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El Sentinel

Puerto Ricans Clamor For Saint In Sad Times

By Matthew Hay Brown

MAY 1, 2002
Copyright © 2002
El Sentinel. All Rights Reserved.

CAGUAS, Puerto Rico -- He would have hated the attention, say those who knew the shy, sickly office clerk. Quiet in company, he would turn his face to the ground rather than meet a stranger's eyes.

Carlos Manuel Rodriguez found his joy in nature, spending time with his family, talking with college students about faith and life.

Nearly 40 years after his death, the gentle lay person was the center of noisy devotion this week as supporters continued searching for the one miracle that could bring him sainthood.

The faithful at Dulce Nombre de Jesus cathedral here in his hometown filled every pew and aisle of the cavernous sanctuary, spilling out of every doorway, pooling in Plaza Palmer out front to follow the rare Monday night Mass on the giant television screen trucked in for the occasion.

"Carlos Manuel, our brother, model of holiness," they bellowed, as the island's bishops filed toward an altar flanked by a giant portrait of the gaunt Rodriguez and a red-white-and-blue Puerto Rican flag. "Invite our people to live in the truth. You are an example of life and light in the darkness."

It's been this way throughout the year since Pope John Paul II beatified Rodriguez, setting him on the path that could lead to his becoming the first Caribbean saint. But after the past couple of weeks, the Roman Catholics who dominate religious life in this U.S. territory may need the frail friend they call Beato Charlie more than ever.

For a community confronting allegations that priests here, too, have sexually abused children, the islandwide campaign for his canonization has taken on a deeper poignancy.

"We're looking to a holy man," said Olga Anibarro, a Dulce Nombre parishioner who knew Rodriguez.

His story already is well known here. Born in 1918, Rodriguez struggled with painful ulcerous colitis throughout his short life to share with students and friends a subtle, mystical vision of faith.

"The Catholic life is a tremendous spiritual and supernatural reality," he said. "To be a Christian is to be another Christ, to re-dress oneself as Christ."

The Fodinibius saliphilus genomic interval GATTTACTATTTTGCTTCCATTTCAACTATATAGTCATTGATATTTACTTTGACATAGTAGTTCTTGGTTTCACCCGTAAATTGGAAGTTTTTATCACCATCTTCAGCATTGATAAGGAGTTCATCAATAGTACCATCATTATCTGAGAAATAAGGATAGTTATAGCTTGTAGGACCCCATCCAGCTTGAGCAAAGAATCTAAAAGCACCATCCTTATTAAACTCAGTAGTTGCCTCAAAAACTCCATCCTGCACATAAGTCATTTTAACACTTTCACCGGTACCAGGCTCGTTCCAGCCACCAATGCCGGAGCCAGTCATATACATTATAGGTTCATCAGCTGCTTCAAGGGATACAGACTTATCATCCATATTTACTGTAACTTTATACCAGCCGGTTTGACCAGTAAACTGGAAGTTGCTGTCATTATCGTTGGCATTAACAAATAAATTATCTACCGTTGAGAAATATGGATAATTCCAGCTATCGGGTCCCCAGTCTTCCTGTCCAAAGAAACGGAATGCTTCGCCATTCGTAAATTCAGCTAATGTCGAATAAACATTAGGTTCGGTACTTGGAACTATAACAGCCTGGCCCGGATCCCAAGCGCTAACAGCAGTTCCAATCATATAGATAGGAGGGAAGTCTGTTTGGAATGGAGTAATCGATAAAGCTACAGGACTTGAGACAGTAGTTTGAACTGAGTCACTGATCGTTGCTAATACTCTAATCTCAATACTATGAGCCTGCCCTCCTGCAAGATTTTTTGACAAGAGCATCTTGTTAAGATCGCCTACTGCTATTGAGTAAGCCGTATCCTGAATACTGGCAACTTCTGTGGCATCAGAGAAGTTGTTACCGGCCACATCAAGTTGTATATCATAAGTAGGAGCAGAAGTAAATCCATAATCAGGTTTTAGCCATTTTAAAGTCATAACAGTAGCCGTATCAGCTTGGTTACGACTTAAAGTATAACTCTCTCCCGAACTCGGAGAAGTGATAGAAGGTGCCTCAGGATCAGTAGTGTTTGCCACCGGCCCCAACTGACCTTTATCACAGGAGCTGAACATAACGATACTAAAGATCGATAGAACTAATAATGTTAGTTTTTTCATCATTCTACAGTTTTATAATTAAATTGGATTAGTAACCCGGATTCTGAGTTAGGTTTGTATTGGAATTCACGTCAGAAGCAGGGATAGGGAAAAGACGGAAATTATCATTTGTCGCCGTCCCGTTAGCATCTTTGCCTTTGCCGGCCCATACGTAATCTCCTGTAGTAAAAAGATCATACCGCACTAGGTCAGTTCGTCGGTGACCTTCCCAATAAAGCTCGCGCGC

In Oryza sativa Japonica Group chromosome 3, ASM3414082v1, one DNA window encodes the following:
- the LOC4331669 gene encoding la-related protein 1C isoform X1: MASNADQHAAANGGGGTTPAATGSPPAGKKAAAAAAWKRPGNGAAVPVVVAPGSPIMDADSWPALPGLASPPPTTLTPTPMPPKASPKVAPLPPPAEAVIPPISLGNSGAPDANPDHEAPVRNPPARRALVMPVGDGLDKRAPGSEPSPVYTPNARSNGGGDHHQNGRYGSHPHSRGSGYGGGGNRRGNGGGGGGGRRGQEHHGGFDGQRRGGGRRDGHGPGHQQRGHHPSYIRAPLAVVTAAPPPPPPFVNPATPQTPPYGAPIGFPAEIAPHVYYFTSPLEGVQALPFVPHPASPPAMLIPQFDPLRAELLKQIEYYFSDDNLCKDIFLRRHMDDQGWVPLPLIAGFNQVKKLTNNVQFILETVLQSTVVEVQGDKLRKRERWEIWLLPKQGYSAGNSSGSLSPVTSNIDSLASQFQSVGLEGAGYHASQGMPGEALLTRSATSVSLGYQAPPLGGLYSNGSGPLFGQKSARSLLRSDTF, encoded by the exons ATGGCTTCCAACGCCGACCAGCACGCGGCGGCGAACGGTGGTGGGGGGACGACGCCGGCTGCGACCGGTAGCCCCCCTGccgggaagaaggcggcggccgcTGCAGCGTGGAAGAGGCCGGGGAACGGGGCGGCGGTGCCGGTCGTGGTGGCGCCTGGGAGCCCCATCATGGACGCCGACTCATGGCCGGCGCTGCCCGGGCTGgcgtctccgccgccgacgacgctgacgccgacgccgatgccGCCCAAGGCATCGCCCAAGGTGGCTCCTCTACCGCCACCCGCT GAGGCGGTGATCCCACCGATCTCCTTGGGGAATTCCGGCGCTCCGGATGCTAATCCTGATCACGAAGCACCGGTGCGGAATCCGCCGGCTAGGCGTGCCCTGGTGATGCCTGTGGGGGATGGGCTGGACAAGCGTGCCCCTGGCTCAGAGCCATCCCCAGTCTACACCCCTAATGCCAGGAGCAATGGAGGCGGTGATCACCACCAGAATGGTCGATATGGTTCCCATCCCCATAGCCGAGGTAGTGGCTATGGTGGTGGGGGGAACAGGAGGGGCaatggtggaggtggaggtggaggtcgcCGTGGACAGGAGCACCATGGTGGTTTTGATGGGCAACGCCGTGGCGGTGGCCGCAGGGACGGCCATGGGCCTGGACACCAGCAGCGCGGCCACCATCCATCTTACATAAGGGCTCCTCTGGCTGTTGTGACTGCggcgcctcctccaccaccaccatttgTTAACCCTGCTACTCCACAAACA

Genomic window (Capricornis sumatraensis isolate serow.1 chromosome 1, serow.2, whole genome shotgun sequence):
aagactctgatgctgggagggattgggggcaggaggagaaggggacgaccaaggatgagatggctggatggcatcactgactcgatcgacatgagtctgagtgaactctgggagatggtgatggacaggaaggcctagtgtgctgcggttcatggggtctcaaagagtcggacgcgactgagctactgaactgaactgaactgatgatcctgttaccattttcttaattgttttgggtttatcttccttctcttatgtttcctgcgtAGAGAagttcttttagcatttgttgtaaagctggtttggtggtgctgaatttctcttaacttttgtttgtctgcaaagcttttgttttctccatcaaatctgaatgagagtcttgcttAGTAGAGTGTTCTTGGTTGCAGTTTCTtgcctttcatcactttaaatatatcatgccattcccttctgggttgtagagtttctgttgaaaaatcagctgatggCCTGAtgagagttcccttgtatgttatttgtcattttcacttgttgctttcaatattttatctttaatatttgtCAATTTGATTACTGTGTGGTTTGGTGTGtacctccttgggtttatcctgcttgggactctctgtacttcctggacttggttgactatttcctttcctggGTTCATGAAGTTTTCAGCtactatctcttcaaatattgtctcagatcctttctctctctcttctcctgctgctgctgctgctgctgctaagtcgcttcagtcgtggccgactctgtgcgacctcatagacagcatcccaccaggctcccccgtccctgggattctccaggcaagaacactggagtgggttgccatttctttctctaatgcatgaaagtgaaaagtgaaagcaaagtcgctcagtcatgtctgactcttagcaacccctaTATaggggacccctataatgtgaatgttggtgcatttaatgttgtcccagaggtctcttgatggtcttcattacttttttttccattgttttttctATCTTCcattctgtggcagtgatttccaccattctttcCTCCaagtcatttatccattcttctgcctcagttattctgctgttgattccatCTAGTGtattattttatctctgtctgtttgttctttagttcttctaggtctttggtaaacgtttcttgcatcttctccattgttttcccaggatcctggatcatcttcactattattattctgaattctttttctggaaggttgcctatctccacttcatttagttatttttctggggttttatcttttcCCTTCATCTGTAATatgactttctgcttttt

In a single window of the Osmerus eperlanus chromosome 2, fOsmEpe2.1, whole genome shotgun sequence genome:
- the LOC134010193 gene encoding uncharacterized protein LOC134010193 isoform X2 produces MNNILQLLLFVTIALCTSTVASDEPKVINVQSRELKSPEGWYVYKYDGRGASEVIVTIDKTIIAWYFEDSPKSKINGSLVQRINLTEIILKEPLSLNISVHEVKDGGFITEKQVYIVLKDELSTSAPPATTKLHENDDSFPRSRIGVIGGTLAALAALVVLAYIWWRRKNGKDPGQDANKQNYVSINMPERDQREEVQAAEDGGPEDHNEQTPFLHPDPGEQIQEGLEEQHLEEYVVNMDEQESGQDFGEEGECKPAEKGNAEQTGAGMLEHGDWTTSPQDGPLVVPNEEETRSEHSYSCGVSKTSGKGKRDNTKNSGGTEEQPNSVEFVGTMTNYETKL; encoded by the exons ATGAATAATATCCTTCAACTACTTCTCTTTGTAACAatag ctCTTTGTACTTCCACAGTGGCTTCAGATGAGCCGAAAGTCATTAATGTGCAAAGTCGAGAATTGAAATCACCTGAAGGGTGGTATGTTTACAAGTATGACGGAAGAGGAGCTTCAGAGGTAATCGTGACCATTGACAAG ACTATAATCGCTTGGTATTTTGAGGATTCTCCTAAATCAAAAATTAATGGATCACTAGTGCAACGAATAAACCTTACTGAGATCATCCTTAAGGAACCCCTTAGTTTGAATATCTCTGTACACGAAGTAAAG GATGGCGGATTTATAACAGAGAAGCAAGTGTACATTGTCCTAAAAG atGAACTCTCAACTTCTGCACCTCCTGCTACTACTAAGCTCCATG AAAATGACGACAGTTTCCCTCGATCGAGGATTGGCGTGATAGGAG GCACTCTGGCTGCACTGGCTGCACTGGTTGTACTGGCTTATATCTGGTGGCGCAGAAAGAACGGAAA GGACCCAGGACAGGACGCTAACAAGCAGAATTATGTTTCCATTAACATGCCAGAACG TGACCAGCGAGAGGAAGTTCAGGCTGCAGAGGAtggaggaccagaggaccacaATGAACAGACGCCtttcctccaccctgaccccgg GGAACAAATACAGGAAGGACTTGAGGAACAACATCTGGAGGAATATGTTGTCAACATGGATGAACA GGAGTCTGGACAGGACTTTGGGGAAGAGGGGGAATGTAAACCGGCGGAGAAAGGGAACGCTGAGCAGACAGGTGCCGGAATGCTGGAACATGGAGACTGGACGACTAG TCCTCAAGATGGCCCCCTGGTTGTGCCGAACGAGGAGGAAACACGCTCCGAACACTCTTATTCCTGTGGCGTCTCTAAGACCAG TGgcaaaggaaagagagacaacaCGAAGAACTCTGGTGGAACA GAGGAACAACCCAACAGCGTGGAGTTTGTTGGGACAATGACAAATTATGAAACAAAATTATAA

At a time when priests celebrated Mass in Latin, Rodriguez argued that the Puerto Rican faithful should be instructed in Spanish. He translated rituals and articles into the vernacular. Concerned that Puerto Ricans were drifting from Catholicism during the island's rapid transformation in the 1950s from an agrarian to an industrial society, he quit his office job to teach liturgy full time at the University Catholic Center in San Juan, forming discussion groups on campuses throughout the island.

Then his colitis turned into cancer. He was 44 when he succumbed in 1963.

"To me, Charlie was a lay person committed to his faith, who lived his life so convinced of what he believed, and who was a living testimony of what an authentic Christian should be," Mother Rosa María Estremera said.

Friends and students continued to meet after his death to discuss his life and ideas. Then came the miracle. Carmen Santana, treasurer of the Carlos M. Rodriguez Circle, was surprised in 1981 to learn that her lymphatic cancer had disappeared inexplicably. Her husband told her he had prayed to their friend Charlie for help.

After a yearslong process, including examinations by physicians and clergy and an ecclesiastic tribunal involving the testimony of 38 witnesses, the Vatican certified the intercession, and in 1999 declared Rodriguez "blessed." More than 2,000 Puerto Ricans flew to Rome for the beatification ceremony in April 2001.

To be a candidate for sainthood, Rodriguez will need another miracle. Supporters have been praying for aid, and the Catholic publication El Visitante has been publishing the results monthly. Members of the circle, leading the campaign, say they have identified three potential miracles.

"Sainthood would be confirmation that he is important for the whole church," said the Rev. Oscar Rivera, who helped to make the case for beatification in Rome. "He is an example not just for Puerto Rico but for the whole world."

Anniversary celebrations for Rodriguez come as the church in Puerto Rico struggles with allegations of sexual abuse by priests against adolescents. San Juan Archbishop Roberto González Nieves has acknowledged current investigations into two separate claims. The bishop of Arecibo has been accused of failing to give proper attention to similar charges made against a pastor currently serving in the town of Florida. The local press has dredged up older complaints against other priests.

"The church lives both sides, the cross and the Resurrection," Caguas Bishop Rubén González Medina said outside the Mass for Rodriguez. "We have been living the way of the cross. But now we have the celebration. Carlos Manuel is like a star in the darkness, and we can see it with clarity."

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